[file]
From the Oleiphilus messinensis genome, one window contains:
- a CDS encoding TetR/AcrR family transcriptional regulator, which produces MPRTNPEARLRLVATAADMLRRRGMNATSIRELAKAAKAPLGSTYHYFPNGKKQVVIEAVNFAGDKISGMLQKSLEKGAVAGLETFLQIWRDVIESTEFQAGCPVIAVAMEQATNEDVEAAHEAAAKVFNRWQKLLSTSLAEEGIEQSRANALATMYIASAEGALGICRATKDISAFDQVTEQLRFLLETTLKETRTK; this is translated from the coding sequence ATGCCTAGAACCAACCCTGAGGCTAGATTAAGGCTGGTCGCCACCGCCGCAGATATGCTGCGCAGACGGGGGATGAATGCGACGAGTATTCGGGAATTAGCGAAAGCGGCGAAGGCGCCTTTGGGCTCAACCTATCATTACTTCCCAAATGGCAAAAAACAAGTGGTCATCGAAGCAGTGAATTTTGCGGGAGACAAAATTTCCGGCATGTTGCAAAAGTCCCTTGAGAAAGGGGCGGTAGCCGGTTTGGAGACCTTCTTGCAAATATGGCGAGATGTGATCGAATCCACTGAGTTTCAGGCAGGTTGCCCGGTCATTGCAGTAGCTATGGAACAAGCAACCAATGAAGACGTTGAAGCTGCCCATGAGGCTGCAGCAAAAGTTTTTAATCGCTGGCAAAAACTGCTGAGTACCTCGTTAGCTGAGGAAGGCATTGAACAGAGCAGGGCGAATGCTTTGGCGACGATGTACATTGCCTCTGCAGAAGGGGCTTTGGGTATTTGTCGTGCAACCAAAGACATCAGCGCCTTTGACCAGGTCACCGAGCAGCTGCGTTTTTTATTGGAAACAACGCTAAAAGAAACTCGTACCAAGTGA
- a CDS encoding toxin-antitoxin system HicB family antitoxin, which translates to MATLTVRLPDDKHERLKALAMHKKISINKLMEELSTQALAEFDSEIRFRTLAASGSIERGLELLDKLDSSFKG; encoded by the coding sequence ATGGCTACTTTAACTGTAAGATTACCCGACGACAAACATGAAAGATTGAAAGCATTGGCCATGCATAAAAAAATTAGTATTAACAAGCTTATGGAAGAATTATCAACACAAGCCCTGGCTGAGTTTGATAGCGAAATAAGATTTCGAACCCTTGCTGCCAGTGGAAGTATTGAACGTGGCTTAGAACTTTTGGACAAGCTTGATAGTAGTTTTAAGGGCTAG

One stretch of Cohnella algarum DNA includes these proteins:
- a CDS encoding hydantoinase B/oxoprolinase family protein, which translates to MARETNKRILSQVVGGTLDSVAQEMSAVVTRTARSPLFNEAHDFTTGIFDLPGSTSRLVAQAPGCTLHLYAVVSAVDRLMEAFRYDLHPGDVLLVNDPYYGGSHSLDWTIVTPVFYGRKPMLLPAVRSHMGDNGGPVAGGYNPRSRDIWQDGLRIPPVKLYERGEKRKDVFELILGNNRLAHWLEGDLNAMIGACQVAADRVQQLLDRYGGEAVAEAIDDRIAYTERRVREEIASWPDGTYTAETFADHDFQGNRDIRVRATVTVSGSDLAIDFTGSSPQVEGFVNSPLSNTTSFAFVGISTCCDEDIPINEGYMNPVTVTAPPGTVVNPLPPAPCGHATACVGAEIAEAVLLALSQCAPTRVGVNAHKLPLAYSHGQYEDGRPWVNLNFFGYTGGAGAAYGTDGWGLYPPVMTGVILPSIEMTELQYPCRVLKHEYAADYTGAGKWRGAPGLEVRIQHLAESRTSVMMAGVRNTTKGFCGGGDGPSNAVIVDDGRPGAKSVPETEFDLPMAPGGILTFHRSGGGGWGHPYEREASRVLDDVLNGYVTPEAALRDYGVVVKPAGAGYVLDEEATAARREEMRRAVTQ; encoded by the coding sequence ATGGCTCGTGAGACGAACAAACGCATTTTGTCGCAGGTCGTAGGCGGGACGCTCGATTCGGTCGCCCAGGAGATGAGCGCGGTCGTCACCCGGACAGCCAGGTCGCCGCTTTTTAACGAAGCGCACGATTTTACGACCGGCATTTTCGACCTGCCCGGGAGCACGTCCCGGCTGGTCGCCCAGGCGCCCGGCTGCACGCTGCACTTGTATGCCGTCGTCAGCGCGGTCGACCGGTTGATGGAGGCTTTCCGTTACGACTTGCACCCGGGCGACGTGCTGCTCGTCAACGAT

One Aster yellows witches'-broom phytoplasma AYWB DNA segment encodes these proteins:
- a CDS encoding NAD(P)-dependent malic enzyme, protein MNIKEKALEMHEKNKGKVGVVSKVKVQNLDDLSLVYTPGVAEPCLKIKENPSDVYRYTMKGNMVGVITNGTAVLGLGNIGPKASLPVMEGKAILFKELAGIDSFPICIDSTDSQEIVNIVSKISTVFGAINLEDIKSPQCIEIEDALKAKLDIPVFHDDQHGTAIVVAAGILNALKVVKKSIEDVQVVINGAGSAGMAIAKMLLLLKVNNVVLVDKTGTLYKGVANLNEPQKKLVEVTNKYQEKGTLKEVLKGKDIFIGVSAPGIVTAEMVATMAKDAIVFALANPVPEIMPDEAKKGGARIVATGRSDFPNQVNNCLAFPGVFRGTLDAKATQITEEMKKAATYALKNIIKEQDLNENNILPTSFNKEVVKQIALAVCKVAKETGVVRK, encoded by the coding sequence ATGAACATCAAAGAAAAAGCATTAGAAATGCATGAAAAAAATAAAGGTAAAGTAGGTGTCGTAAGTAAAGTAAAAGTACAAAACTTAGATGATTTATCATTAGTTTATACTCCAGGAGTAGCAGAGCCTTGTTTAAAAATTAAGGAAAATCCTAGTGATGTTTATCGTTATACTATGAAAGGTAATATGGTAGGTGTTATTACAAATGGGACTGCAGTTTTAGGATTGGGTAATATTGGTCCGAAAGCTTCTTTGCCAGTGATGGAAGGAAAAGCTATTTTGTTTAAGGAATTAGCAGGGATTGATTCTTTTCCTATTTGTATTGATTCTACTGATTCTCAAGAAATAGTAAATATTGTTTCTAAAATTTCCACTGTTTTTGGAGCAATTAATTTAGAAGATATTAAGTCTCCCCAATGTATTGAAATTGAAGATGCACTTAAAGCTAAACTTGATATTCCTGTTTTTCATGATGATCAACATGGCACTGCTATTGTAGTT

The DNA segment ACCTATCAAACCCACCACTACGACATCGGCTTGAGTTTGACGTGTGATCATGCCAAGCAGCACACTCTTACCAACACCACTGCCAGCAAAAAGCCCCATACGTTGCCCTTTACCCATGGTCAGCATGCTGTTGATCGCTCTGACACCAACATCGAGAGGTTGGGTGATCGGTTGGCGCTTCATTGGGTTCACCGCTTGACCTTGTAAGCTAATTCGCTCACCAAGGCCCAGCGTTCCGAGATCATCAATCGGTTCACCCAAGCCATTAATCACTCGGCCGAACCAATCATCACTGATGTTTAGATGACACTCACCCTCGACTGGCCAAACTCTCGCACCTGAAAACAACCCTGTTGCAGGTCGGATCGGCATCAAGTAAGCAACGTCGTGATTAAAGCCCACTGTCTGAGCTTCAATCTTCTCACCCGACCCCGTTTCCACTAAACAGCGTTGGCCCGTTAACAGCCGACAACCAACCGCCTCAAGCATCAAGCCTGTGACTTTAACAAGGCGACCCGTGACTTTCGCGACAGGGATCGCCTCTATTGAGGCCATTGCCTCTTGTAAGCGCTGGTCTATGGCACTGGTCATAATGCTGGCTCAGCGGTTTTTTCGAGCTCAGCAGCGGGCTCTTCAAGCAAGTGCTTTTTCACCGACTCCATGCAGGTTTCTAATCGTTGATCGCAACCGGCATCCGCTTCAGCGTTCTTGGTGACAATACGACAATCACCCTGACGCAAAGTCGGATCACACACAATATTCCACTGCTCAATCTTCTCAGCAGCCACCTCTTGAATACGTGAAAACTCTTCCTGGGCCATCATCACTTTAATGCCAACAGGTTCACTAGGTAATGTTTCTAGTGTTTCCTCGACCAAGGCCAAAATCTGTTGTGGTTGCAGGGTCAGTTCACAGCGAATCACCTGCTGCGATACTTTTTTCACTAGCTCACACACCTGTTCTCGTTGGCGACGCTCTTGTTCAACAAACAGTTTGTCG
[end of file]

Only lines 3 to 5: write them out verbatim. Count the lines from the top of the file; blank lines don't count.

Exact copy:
- a CDS encoding toxin-antitoxin system HicB family antitoxin, which translates to MATLTVRLPDDKHERLKALAMHKKISINKLMEELSTQALAEFDSEIRFRTLAASGSIERGLELLDKLDSSFKG; encoded by the coding sequence ATGGCTACTTTAACTGTAAGATTACCCGACGACAAACATGAAAGATTGAAAGCATTGGCCATGCATAAAAAAATTAGTATTAACAAGCTTATGGAAGAATTATCAACACAAGCCCTGGCTGAGTTTGATAGCGAAATAAGATTTCGAACCCTTGCTGCCAGTGGAAGTATTGAACGTGGCTTAGAACTTTTGGACAAGCTTGATAGTAGTTTTAAGGGCTAG

One stretch of Cohnella algarum DNA includes these proteins:
- a CDS encoding hydantoinase B/oxoprolinase family protein, which translates to MARETNKRILSQVVGGTLDSVAQEMSAVVTRTARSPLFNEAHDFTTGIFDLPGSTSRLVAQAPGCTLHLYAVVSAVDRLMEAFRYDLHPGDVLLVNDPYYGGSHSLDWTIVTPVFYGRKPMLLPAVRSHMGDNGGPVAGGYNPRSRDIWQDGLRIPPVKLYERGEKRKDVFELILGNNRLAHWLEGDLNAMIGACQVAADRVQQLLDRYGGEAVAEAIDDRIAYTERRVREEIASWPDGTYTAETFADHDFQGNRDIRVRATVTVSGSDLAIDFTGSSPQVEGFVNSPLSNTTSFAFVGISTCCDEDIPINEGYMNPVTVTAPPGTVVNPLPPAPCGHATACVGAEIAEAVLLALSQCAPTRVGVNAHKLPLAYSHGQYEDGRPWVNLNFFGYTGGAGAAYGTDGWGLYPPVMTGVILPSIEMTELQYPCRVLKHEYAADYTGAGKWRGAPGLEVRIQHLAESRTSVMMAGVRNTTKGFCGGGDGPSNAVIVDDGRPGAKSVPETEFDLPMAPGGILTFHRSGGGGWGHPYEREASRVLDDVLNGYVTPEAALRDYGVVVKPAGAGYVLDEEATAARREEMRRAVTQ; encoded by the coding sequence ATGGCTCGTGAGACGAACAAACGCATTTTGTCGCAGGTCGTAGGCGGGACGCTCGATTCGGTCGCCCAGGAGATGAGCGCGGTCGTCACCCGGACAGCCAGGTCGCCGCTTTTTAACGAAGCGCACGATTTTACGACCGGCATTTTCGACCTGCCCGGGAGCACGTCCCGGCTGGTCGCCCAGGCGCCCGGCTGCACGCTGCACTTGTATGCCGTCGTCAGCGCGGTCGACCGGTTGATGGAGGCTTTCCGTTACGACTTGCACCCGGGCGACGTGCTGCTCGTCAACGAT